- Published On: December 15, 2020
- Author: admin
We always stress the importance of a diverse crop rotation to achieve long-term organic success. But what if market opportunities for organic crops in your area are limited? How can you diversify your rotation with just a few cash crops?
Answer: Cover crops.
Even though you don’t sell them like cash crops, they can still provide tremendous value to organic farms.
Brandon VanMiddendorp, Regional Sales Manager for La Crosse Seed, shared his insights on why you should use cover crops and how to succeed with them on your organic operation.
Soil First 120 Cover Crop Mix (Photo courtesy of La Crosse Seed
Soil First 125 Cover Crop Mix (Photo courtesy of La Crosse Seed)
Top reasons organic farms should use cover crops
In addition to diversifying your rotation, cover crops can provide a variety of benefits.
One of the biggest for organic farms is weed suppression.
Some species like cereal rye have allelopathic effects on weeds, in addition to producing enough biomass to suppress weed growth. That biomass also protects the soil from erosion when the ground is typically bare and susceptible to wind, rain, and other elements.
Cover crops are also critical to organic fertility programs. Legumes can supply the soil nitrogen through atmospheric fixation, while other species scavenge and sequester nutrients already in the soil.
For example, your cash crop may not have used all of the nutrients from your manure application. A cover crop can absorb that fertility and eventually rerelease the nutrients after being incorporated back into the soil.
And cover crops do wonders for improving soil health. They add organic matter and their roots help break up compaction. As a result, you’ll see improved soil structure and water-holding capacity. “So when we do get our rains, we’re absorbing that moisture versus having runoff,” Brandon says.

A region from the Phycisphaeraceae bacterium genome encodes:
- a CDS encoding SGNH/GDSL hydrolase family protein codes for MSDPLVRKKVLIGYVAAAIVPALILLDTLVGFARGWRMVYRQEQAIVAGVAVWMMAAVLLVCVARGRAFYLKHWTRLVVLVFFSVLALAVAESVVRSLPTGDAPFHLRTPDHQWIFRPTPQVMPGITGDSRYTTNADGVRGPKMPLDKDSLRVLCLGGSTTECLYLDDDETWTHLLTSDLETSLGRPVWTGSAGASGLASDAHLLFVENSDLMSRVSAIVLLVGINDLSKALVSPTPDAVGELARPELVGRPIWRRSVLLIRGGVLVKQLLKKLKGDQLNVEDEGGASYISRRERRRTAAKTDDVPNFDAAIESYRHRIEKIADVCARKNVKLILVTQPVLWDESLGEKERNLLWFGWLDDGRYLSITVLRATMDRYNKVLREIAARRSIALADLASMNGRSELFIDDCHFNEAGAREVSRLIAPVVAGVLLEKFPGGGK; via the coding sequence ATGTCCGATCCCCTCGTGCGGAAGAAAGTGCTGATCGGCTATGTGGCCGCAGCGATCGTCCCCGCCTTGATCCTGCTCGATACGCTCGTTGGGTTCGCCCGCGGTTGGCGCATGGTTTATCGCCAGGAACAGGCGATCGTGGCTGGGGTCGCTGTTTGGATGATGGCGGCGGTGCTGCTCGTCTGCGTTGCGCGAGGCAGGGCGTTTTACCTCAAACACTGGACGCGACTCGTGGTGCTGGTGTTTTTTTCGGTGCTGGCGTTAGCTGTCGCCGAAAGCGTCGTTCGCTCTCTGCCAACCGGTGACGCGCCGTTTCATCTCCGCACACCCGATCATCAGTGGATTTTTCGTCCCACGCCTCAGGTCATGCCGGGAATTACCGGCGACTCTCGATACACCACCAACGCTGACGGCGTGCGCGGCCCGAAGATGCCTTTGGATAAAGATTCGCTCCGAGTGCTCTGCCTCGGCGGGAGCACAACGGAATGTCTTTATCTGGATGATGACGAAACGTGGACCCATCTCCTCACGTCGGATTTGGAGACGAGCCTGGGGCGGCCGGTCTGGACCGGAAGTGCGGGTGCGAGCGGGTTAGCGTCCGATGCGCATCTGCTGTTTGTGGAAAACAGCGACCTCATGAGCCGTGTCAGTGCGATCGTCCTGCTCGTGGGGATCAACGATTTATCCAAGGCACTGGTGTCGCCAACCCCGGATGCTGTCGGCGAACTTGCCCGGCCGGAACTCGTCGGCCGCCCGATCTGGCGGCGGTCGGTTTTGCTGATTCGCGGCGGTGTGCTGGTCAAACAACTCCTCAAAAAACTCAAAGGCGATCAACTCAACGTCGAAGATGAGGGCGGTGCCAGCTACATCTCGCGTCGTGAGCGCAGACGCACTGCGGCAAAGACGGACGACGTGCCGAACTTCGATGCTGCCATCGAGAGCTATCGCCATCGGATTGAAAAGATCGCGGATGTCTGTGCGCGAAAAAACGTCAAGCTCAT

Additionally, they provide habitat and food for beneficial insects. According to the Organic Trade Association, 75% of all crops grown for human consumption rely on pollinators, predominantly bees, for a successful harvest. Certain flowering cover crops help foster the food and habitat they need.
How to select cover crop species
We’ve covered why you should use cover crops. Now let’s discuss how to get started using them.
The first step is selecting a species — or multiple species, known as cover crop mixes.
It starts with identifying which benefit you most want, Brandon says. The next step is selecting the species that will best achieve your goals. So, if your primary focus is fixing nitrogen, a legume would be a good option. On the other hand, a small grain like winter rye will be better for reducing erosion.
But timing is a crucial factor. It doesn’t make sense to use an annual species if you’re seeding in late October or early November because they won’t get much growth, Brandon says. If you plant after a small grain harvest in July, though, you’ll have a much bigger window of opportunity to use species like radishes and turnips.
“Some legumes take a little longer to get established. As a result, we can see various benefits depending on the time window,” he explains. “Planting a little later in the season, after corn comes off, means we don’t have a lot of time and may not be able to gain the advantages off of them.”
Geography naturally plays a role here. The farther south you are, the more opportunity you have to use annual species and legumes later in the season.